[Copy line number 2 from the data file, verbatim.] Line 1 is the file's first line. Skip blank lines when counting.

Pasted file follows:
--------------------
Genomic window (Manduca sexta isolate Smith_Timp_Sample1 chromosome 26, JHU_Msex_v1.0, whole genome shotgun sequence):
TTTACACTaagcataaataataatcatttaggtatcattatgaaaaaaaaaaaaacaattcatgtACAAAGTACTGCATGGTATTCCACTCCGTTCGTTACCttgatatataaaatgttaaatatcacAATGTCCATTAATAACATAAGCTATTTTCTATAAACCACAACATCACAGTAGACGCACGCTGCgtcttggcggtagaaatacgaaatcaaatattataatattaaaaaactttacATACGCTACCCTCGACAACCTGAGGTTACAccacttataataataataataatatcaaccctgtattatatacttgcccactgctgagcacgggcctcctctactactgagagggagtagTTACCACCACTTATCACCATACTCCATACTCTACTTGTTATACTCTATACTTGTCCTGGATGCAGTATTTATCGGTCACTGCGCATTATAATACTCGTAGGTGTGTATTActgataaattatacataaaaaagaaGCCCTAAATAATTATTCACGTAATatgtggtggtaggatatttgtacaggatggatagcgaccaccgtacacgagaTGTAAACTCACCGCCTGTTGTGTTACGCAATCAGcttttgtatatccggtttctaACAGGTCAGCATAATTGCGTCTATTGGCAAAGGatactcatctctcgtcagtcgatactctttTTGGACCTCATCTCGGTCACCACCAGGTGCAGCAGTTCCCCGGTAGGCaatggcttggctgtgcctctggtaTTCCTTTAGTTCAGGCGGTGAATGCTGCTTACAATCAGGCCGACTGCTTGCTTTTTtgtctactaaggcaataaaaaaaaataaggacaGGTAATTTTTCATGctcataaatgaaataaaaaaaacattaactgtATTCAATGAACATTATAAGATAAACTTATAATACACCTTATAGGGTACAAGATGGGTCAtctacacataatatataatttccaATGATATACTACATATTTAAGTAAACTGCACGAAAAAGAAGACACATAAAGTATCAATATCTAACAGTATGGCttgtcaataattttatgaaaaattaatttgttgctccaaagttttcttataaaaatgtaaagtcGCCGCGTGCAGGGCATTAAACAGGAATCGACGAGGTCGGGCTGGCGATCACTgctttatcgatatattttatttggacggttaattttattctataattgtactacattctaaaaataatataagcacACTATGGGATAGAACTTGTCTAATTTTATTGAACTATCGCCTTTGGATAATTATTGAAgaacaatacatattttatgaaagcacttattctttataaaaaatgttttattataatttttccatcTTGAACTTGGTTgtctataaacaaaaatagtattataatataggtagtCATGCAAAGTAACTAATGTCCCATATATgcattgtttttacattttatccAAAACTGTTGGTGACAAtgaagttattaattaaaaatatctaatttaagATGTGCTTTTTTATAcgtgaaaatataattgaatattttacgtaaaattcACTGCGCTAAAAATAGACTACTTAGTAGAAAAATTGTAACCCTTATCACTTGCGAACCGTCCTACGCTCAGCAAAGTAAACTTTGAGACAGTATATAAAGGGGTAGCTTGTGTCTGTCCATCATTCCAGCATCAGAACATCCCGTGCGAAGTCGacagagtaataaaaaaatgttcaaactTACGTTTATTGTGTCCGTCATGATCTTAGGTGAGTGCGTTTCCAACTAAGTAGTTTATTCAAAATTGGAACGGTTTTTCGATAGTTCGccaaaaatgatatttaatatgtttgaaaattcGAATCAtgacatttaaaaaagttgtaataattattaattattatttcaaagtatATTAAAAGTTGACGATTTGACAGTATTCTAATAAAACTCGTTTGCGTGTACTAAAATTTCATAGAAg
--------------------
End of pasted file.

TTTACACTaagcataaataataatcatttaggtatcattatgaaaaaaaaaaaaacaattcatgtACAAAGTACTGCATGGTATTCCACTCCGTTCGTTACCttgatatataaaatgttaaatatcacAATGTCCATTAATAACATAAGCTATTTTCTATAAACCACAACATCACAGTAGACGCACGCTGCgtcttggcggtagaaatacgaaatcaaatattataatattaaaaaactttacATACGCTACCCTCGACAACCTGAGGTTACAccacttataataataataataatatcaaccctgtattatatacttgcccactgctgagcacgggcctcctctactactgagagggagtagTTACCACCACTTATCACCATACTCCATACTCTACTTGTTATACTCTATACTTGTCCTGGATGCAGTATTTATCGGTCACTGCGCATTATAATACTCGTAGGTGTGTATTActgataaattatacataaaaaagaaGCCCTAAATAATTATTCACGTAATatgtggtggtaggatatttgtacaggatggatagcgaccaccgtacacgagaTGTAAACTCACCGCCTGTTGTGTTACGCAATCAGcttttgtatatccggtttctaACAGGTCAGCATAATTGCGTCTATTGGCAAAGGatactcatctctcgtcagtcgatactctttTTGGACCTCATCTCGGTCACCACCAGGTGCAGCAGTTCCCCGGTAGGCaatggcttggctgtgcctctggtaTTCCTTTAGTTCAGGCGGTGAATGCTGCTTACAATCAGGCCGACTGCTTGCTTTTTtgtctactaaggcaataaaaaaaaataaggacaGGTAATTTTTCATGctcataaatgaaataaaaaaaacattaactgtATTCAATGAACATTATAAGATAAACTTATAATACACCTTATAGGGTACAAGATGGGTCAtctacacataatatataatttccaATGATATACTACATATTTAAGTAAACTGCACGAAAAAGAAGACACATAAAGTATCAATATCTAACAGTATGGCttgtcaataattttatgaaaaattaatttgttgctccaaagttttcttataaaaatgtaaagtcGCCGCGTGCAGGGCATTAAACAGGAATCGACGAGGTCGGGCTGGCGATCACTgctttatcgatatattttatttggacggttaattttattctataattgtactacattctaaaaataatataagcacACTATGGGATAGAACTTGTCTAATTTTATTGAACTATCGCCTTTGGATAATTATTGAAgaacaatacatattttatgaaagcacttattctttataaaaaatgttttattataatttttccatcTTGAACTTGGTTgtctataaacaaaaatagtattataatataggtagtCATGCAAAGTAACTAATGTCCCATATATgcattgtttttacattttatccAAAACTGTTGGTGACAAtgaagttattaattaaaaatatctaatttaagATGTGCTTTTTTATAcgtgaaaatataattgaatattttacgtaaaattcACTGCGCTAAAAATAGACTACTTAGTAGAAAAATTGTAACCCTTATCACTTGCGAACCGTCCTACGCTCAGCAAAGTAAACTTTGAGACAGTATATAAAGGGGTAGCTTGTGTCTGTCCATCATTCCAGCATCAGAACATCCCGTGCGAAGTCGacagagtaataaaaaaatgttcaaactTACGTTTATTGTGTCCGTCATGATCTTAGGTGAGTGCGTTTCCAACTAAGTAGTTTATTCAAAATTGGAACGGTTTTTCGATAGTTCGccaaaaatgatatttaatatgtttgaaaattcGAATCAtgacatttaaaaaagttgtaataattattaattattatttcaaagtatATTAAAAGTTGACGATTTGACAGTATTCTAATAAAACTCGTTTGCGTGTACTAAAATTTCATAGAAg